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To Brine or Not to Brine, There is No Question!

I am thankful for Thanksgiving. This is a holiday that celebrates many of the things for which I am truly grateful, my country, my family and REALLY delicious food. In addition, I am one that enjoys all of the planning and preparation that goes into making the Thanksgiving dinner.  As I purchase each ingredient or prepare each entrée, I anticipate the pleasure my family will have from the minute they walk into my home and smell the baking turkey to when they sit down to a beautifully set table for the flavorful meal. For those of us who love to entertain, food is love and I love good food.

So let’s talk turkey. No doubt about it, brining poultry is the way to go. Although it might seem like a hassle, it really isn’t and brining will make your Thanksgiving turkey moist, delicious and will keep the turkey from drying out in the oven. You can also brine your turkey with a wide variety of ingredients to give it the flavors of your choice.

The two challenges of brining are easily overcome. One challenge is to find a container large enough in which to brine the turkey and the second challenge is to keep the turkey cold. I use a large ice chest (which I first clean out with water and bleach) to brine my turkey. Because the weather is below 40 degrees, I am able to keep the ice chest outside, which frees up space the turkey would take up if I kept it in my refrigerator.  People in warmer climates can still use the ice chest but should place sealed bags of ice cubes in the brine. Those who have large or extra refrigerators may use a Reynold’s Wrap oven bag in which to brine their turkey. (By the way, I use the oven bags when I bake my turkey with perfect results.) What you DON’T want to use to store your turkey is a bag that is not food safe, like a trash bag.

To brine a turkey, there are just a few principles to follow. Use 1 cup of salt (table or kosher) for every gallon of water you need in which to completely submerge the turkey. Dissolve the salt in the water before adding the thawed turkey which has been washed and has had the giblets removed. (I start with 2 gallons of warm water with 3 cups of kosher salt, so it is easier to dissolve the salt. Then I add a lot of ice to cool down the water before adding the turkey.) Figure on about 1 hour of brining per pound of turkey. I start to brine my turkey a day in advance of baking so it can sit in the brine overnight. Once the turkey is brined, getting rid of the turkey brine water can be tricky. My ice chest has a drain plug on the side and I am able to let the brine drain out into my sink. I move the turkey a couple of times in order to drain as much out of the ice chest as possible before lifting the turkey out with paper towels in hand. I clean out my ice chest again with water, bleach and dish soap.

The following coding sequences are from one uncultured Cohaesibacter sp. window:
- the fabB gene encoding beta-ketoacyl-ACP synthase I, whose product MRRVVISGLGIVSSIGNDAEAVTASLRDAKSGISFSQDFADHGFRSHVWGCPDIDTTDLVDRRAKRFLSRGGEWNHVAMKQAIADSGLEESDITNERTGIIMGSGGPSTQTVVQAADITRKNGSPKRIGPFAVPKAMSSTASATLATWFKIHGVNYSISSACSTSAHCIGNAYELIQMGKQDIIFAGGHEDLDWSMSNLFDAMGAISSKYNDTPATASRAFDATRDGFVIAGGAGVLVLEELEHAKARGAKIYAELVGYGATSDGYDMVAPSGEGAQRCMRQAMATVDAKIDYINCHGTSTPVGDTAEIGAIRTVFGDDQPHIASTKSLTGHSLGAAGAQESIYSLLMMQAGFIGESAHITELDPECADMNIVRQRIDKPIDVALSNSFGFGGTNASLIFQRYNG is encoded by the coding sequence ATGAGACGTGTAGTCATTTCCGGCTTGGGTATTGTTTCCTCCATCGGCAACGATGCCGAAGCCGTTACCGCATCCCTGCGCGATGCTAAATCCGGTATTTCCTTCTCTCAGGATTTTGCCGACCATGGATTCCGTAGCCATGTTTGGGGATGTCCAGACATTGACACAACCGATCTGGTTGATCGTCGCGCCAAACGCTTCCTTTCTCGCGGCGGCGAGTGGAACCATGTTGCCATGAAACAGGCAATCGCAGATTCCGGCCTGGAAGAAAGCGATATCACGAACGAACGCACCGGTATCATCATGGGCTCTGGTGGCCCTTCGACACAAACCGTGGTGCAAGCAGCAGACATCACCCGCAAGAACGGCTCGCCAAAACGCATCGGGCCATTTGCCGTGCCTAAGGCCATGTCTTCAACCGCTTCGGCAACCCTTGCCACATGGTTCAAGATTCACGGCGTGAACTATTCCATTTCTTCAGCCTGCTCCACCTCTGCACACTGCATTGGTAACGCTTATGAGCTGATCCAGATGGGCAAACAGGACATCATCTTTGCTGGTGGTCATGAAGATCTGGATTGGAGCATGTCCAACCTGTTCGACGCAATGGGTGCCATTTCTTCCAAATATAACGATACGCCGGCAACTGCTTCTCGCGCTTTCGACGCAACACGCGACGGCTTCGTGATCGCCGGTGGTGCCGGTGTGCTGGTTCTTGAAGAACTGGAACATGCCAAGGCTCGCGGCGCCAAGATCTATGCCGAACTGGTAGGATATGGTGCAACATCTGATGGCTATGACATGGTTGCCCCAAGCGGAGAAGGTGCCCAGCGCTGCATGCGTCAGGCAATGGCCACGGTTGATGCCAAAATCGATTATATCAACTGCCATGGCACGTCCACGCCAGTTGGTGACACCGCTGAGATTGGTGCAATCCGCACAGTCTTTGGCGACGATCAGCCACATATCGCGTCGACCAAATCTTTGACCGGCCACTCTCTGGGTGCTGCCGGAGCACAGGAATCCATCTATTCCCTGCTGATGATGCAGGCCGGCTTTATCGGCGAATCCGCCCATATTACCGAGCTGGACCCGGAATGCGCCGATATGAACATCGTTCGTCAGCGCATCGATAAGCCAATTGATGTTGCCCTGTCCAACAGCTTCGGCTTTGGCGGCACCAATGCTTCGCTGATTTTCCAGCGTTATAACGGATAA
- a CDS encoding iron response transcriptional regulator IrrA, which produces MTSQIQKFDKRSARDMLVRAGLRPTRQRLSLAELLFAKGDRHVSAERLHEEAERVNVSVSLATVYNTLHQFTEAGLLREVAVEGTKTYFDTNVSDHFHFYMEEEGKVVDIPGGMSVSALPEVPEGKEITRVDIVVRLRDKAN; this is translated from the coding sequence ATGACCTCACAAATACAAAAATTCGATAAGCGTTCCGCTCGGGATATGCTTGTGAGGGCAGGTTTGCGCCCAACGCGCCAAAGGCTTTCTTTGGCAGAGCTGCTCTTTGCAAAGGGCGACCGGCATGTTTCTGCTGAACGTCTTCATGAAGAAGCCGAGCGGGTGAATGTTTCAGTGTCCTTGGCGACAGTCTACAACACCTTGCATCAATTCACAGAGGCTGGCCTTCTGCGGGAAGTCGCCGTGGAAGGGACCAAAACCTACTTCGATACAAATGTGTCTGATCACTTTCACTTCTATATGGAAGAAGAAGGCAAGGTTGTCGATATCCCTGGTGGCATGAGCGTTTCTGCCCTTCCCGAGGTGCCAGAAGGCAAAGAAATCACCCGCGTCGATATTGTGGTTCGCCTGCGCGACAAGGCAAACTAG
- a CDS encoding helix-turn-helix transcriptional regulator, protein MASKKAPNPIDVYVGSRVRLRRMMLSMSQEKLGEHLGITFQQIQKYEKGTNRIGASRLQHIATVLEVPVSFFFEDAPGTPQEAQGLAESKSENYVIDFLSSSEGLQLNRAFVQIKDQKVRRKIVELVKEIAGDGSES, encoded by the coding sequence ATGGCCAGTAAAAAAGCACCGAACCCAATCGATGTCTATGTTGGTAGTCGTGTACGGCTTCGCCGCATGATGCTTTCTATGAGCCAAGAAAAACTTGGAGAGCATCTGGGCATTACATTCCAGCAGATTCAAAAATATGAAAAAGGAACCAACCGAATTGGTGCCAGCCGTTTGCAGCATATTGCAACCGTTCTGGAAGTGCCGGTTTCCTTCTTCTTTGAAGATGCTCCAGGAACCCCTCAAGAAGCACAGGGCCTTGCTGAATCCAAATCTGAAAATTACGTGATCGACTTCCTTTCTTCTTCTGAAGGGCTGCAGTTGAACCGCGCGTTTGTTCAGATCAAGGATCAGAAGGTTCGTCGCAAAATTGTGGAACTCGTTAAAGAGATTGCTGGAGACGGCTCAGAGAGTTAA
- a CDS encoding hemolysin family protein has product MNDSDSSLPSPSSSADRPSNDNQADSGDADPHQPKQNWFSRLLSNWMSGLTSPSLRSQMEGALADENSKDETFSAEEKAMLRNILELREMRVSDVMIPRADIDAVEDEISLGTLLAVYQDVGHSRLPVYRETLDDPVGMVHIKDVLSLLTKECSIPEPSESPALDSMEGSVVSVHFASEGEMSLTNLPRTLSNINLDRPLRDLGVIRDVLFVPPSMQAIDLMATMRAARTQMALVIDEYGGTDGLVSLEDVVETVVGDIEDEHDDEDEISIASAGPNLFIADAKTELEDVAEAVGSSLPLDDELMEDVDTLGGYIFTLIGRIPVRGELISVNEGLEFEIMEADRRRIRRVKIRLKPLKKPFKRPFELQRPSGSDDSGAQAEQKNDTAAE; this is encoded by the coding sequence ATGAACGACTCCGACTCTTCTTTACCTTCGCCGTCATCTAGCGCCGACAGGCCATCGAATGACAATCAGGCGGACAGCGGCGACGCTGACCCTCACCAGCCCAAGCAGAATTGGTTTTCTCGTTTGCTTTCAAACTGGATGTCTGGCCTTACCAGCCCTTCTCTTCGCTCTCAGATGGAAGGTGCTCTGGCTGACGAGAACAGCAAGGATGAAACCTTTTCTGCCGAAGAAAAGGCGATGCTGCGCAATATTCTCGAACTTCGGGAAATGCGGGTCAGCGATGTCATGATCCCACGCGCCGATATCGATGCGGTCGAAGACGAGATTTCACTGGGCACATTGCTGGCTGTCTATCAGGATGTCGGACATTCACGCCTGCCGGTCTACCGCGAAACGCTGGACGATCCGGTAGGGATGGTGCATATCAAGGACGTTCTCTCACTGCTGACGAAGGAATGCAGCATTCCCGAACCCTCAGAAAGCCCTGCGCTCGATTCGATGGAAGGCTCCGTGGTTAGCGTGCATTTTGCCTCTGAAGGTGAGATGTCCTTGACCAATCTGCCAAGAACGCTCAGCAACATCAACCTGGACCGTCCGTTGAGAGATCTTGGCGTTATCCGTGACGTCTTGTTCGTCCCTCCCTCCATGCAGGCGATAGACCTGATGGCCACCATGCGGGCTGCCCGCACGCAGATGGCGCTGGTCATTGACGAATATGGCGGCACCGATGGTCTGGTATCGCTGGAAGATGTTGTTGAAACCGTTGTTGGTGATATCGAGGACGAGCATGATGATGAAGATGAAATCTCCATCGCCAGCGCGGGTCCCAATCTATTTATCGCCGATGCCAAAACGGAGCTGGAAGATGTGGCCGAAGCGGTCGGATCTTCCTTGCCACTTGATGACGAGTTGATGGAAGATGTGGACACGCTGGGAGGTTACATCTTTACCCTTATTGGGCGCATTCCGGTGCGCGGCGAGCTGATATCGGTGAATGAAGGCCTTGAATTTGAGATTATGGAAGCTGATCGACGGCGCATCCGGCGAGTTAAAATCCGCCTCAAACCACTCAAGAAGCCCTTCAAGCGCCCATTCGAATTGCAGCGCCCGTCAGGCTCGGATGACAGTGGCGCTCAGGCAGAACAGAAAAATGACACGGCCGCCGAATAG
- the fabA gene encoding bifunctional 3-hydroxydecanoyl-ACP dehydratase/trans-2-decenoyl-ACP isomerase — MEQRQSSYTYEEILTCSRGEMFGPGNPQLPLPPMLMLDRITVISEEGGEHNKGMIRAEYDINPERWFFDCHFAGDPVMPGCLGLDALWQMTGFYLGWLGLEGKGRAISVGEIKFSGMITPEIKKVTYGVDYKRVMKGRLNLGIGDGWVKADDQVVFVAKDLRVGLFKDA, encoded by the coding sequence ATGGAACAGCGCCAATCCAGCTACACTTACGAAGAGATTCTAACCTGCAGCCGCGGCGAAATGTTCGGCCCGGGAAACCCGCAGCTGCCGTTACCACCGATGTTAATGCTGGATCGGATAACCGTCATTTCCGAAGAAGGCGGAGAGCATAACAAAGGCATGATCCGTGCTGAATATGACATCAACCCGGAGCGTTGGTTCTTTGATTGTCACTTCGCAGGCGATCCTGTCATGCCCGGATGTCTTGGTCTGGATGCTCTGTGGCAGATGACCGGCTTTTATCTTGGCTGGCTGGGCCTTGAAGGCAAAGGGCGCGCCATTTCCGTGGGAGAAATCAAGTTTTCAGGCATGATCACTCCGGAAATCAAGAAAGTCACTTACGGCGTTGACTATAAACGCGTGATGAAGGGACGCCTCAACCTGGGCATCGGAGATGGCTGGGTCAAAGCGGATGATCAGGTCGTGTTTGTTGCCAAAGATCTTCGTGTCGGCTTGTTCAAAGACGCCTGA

In addition to salt, you can add all kinds of seasonings and flavors to your brine water. In the past I have used different herbs and apple juice with delicious results. When adding juices to your brine, it is recommended to buy the cheapest brands, as you will in the end be draining it out with the brine water. This year I am going to try a Cranberry Turkey Brine recipe that I found at:

Here are some other good websites for turkey information: This is a great resource on how to control saltiness after brining.  (my favorite food website)


If you are making your first turkey go to to see great video guides (these would be great to show your students as well.)

If you have an amazing brine recipe or turkey tip you recommend, please reply to this blog.

I wish you all a wonderful and delicious Thanksgiving with your family and friends!

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